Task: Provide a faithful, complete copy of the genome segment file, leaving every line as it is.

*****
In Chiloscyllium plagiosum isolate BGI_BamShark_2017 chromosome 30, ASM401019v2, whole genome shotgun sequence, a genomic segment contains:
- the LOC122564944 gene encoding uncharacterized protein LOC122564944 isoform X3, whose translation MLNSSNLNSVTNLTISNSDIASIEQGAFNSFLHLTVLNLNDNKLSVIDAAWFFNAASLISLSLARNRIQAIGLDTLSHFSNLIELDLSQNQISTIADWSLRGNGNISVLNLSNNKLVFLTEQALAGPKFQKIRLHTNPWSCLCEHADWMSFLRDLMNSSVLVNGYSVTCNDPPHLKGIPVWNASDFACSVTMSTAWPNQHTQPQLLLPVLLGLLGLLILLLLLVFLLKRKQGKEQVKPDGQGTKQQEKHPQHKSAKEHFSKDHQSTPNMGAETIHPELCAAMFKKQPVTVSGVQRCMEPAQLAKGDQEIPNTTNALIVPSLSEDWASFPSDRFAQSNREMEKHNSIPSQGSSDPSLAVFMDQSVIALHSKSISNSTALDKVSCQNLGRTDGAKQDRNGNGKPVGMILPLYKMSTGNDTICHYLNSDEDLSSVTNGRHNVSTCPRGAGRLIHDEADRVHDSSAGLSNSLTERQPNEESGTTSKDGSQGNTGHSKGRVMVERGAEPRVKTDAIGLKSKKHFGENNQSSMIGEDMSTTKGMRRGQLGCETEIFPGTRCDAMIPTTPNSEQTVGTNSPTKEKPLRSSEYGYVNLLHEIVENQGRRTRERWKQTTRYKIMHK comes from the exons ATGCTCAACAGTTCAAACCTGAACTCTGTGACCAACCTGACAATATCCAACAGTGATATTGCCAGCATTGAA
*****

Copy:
In Chiloscyllium plagiosum isolate BGI_BamShark_2017 chromosome 30, ASM401019v2, whole genome shotgun sequence, a genomic segment contains:
- the LOC122564944 gene encoding uncharacterized protein LOC122564944 isoform X3, whose translation MLNSSNLNSVTNLTISNSDIASIEQGAFNSFLHLTVLNLNDNKLSVIDAAWFFNAASLISLSLARNRIQAIGLDTLSHFSNLIELDLSQNQISTIADWSLRGNGNISVLNLSNNKLVFLTEQALAGPKFQKIRLHTNPWSCLCEHADWMSFLRDLMNSSVLVNGYSVTCNDPPHLKGIPVWNASDFACSVTMSTAWPNQHTQPQLLLPVLLGLLGLLILLLLLVFLLKRKQGKEQVKPDGQGTKQQEKHPQHKSAKEHFSKDHQSTPNMGAETIHPELCAAMFKKQPVTVSGVQRCMEPAQLAKGDQEIPNTTNALIVPSLSEDWASFPSDRFAQSNREMEKHNSIPSQGSSDPSLAVFMDQSVIALHSKSISNSTALDKVSCQNLGRTDGAKQDRNGNGKPVGMILPLYKMSTGNDTICHYLNSDEDLSSVTNGRHNVSTCPRGAGRLIHDEADRVHDSSAGLSNSLTERQPNEESGTTSKDGSQGNTGHSKGRVMVERGAEPRVKTDAIGLKSKKHFGENNQSSMIGEDMSTTKGMRRGQLGCETEIFPGTRCDAMIPTTPNSEQTVGTNSPTKEKPLRSSEYGYVNLLHEIVENQGRRTRERWKQTTRYKIMHK comes from the exons ATGCTCAACAGTTCAAACCTGAACTCTGTGACCAACCTGACAATATCCAACAGTGATATTGCCAGCATTGAA